Before Tower transferred to Fort Point, he sent Totten a revised plan for the defensive barracks showing the modifications suggested by both himself and the chief engineer. Tower still believed the officers should have separate quarters and they "should not be housed with their families within the thick walls and badly lighted rooms of a keep." In addition to the underground cisterns he recommended that up to four wooden cisterns lined with lead be placed on the roof. Tower included quarters for the laundresses on the plan but personally believed these "camp women" should be housed away from the barracks. While his drawing called for cast iron on all levels, placed 6 feet apart, he personally preferred wrought-iron I beams, which have to be procured in the East.
Totten relented a little concerning the size of the structure. He directed that its width be increased by 2 feet and its length by 30 feet. The increased length would provide for 12 additional rooms, all of which would be in the officers' portion of the building, there being four sets of such quarters. He insisted there be no door opening into the ditch: "The only outlets from the building should be over the two drawbridges on the level of the floor of the main story." All interior stairs should be. of iron, with two flights leading to the roof. To improve lighting, three skylights should be located over the main corridor on the second floor, and the doors opening on this corridor should have large transom lights over them. Finally, the concrete roof should be covered with "asphaltic mastic."
Lieutenant Prime compiled all of these directives and prepared three sheets of detailed plans and elevations in June 1857. The basement level contained four officers' kitchens, four officers' bedrooms, an officers' storeroom, the company kitchen, a bake room, four storerooms in the enlisted men's section, a light prison, a light cell, and a dark cell. Located on the main floor were four officers' dining rooms, four parlors, one servants' room, one company mess room, one reading room for enlisted men, one company office, two sergeants' rooms, one laundresses' kitchen, and two laundresses' bedrooms. The top floor was divided into eight officers' bedrooms, one servants' room, two enlisted men's dormitories, and two more sergeants' rooms. Built into the counterscarp on the outside of the ditch were eight small storage rooms for vegetables, coal, and the like, and a privy for enlisted men. An infantry parapet surrounded the roof for fighting off attackers. The windows on the basement and first-floor levels were little more than rifle slits (4 inches wide on the exteriors at the basement level, 12 inches wide on the main level). The outside walls were 3 feet thick and made of common brick, while interior walls measured from 4 inches to a foot in thickness. The overall dimensions of the structure were approximately 112 by 52 feet. On two opposite corners were bastion-like projections (the soldiers would call them "towers") that measured 19 by 20 feet. Prime estimated the costs of the structure as follows: Masonry $52,211; Plastering $2,970; Carpentry $11,954; Plumbing $2,173, Fireplace grates, ranges, & mantles $1,550, Company oven & cooking apparatus $800; Iron girders & ties $5,711; Painting woodwork $925; Excavation $3,250; Asphalt on roof 2,145; Wrought iron staircases $4,000; Total $87,689.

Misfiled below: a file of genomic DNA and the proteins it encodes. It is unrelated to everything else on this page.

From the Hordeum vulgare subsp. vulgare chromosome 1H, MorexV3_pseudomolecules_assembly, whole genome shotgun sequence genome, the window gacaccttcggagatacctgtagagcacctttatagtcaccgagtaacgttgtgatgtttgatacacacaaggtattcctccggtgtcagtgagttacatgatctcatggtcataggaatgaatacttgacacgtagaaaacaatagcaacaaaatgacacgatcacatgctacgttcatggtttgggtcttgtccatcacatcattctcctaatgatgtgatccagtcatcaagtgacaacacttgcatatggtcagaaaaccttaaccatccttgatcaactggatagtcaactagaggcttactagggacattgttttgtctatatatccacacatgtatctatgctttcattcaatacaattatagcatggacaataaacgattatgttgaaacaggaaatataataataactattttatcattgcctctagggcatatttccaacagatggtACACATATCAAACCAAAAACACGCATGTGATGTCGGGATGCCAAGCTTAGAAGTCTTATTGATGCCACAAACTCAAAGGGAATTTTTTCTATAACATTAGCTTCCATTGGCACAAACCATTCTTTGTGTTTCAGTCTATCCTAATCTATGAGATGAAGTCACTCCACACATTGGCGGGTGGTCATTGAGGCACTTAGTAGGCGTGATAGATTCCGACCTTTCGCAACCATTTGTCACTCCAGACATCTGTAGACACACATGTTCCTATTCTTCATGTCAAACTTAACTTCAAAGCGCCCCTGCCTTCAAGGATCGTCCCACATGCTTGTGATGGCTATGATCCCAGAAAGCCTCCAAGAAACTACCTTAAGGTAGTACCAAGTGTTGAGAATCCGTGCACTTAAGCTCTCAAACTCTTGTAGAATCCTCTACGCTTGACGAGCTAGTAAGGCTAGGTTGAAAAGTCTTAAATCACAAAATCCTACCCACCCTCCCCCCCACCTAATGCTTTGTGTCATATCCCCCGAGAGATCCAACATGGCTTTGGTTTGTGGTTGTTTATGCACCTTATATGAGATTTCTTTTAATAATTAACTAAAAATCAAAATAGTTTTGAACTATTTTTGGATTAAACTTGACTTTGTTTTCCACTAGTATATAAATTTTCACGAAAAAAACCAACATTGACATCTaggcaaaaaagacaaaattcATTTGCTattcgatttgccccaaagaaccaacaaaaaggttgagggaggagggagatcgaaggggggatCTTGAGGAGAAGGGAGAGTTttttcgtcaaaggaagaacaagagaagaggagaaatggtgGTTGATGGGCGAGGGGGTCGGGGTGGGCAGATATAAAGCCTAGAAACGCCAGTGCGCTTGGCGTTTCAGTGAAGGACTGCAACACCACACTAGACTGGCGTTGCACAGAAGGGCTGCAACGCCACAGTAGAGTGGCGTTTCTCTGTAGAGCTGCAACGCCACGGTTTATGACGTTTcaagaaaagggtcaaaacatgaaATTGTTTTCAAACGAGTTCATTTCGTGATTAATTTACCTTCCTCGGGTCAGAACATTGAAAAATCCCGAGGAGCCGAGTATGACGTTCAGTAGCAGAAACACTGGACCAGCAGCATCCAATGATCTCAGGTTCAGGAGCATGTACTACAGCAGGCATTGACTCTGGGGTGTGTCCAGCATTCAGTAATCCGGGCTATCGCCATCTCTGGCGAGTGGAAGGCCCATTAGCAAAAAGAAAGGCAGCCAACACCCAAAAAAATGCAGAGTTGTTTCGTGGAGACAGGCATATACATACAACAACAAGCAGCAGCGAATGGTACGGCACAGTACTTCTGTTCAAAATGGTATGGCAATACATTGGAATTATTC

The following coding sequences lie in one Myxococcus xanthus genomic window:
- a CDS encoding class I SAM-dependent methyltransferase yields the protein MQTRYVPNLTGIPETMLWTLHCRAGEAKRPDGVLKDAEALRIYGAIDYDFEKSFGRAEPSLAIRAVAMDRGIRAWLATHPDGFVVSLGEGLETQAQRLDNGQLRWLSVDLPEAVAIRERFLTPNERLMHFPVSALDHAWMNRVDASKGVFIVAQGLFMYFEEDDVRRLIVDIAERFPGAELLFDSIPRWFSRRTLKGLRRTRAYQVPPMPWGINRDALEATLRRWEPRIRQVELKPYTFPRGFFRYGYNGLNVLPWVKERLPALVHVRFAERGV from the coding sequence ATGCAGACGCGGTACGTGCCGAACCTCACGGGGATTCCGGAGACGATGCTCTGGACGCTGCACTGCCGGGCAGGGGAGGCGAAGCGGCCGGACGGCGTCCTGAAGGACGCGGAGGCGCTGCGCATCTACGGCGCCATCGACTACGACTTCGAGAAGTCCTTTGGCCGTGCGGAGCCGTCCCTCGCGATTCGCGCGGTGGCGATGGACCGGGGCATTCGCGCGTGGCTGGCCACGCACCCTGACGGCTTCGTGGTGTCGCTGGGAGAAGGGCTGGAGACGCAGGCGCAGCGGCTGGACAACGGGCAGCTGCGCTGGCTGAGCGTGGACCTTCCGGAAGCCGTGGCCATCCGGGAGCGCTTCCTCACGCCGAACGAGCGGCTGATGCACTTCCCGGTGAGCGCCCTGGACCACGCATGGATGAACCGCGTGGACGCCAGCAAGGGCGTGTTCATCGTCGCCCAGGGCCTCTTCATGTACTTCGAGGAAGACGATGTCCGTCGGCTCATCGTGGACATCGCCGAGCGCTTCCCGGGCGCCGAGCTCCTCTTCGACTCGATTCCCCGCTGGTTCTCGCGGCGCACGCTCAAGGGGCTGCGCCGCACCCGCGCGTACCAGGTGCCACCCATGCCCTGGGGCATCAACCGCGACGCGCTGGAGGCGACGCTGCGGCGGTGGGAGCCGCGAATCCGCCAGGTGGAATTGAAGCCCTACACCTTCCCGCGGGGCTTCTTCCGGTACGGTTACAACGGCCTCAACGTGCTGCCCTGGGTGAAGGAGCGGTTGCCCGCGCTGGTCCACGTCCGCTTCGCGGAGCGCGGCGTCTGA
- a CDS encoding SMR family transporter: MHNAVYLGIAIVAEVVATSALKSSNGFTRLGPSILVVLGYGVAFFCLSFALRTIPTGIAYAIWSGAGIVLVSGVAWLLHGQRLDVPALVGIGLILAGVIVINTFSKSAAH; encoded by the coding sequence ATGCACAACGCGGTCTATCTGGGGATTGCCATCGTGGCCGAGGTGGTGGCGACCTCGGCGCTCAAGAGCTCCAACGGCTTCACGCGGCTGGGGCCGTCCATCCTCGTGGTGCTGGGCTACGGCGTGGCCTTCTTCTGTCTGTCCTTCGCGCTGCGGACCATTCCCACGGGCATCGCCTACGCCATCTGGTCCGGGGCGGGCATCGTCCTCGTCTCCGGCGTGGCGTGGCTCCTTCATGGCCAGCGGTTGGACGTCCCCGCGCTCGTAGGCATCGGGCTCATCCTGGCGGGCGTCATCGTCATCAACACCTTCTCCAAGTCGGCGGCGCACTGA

One additional letter from the Office of the Chief Engineer settled most of the details concerning construction of the barracks. It agreed with a suggestion by Prime that the building should be located on top of the southeast peak rather than on the slope of the hill: "Why it was not placed by the Board of Engineers on the summit of the Eastern hill, I never understood: and unless there are good reasons to the contrary the best place would seem to be the summit occupied by the 'office. And I would state as one reason for placing the barrack on the summit, that its command over the surface of the island would be extended, and for another that in connection with future buildings on the western summit and immediate ridge, perhaps within a common enclosure; it may form a sort of citadel from which the whole surface of the island and the terrepleins of the batteries would be controlled. "The chief engineer was concerned that the 12-inchwide windows on the main floor would be wide enough to give passage to a man who could throw a plank or a light ladder across the ditch to a window sill: "They may be improved however as follows--which will give more light, and save a great deal of brick cutting. The sash frame ought to be set up in the furring, and at a little distance from the inside of the wall, and it should be wider than the inside of the opening through the wall."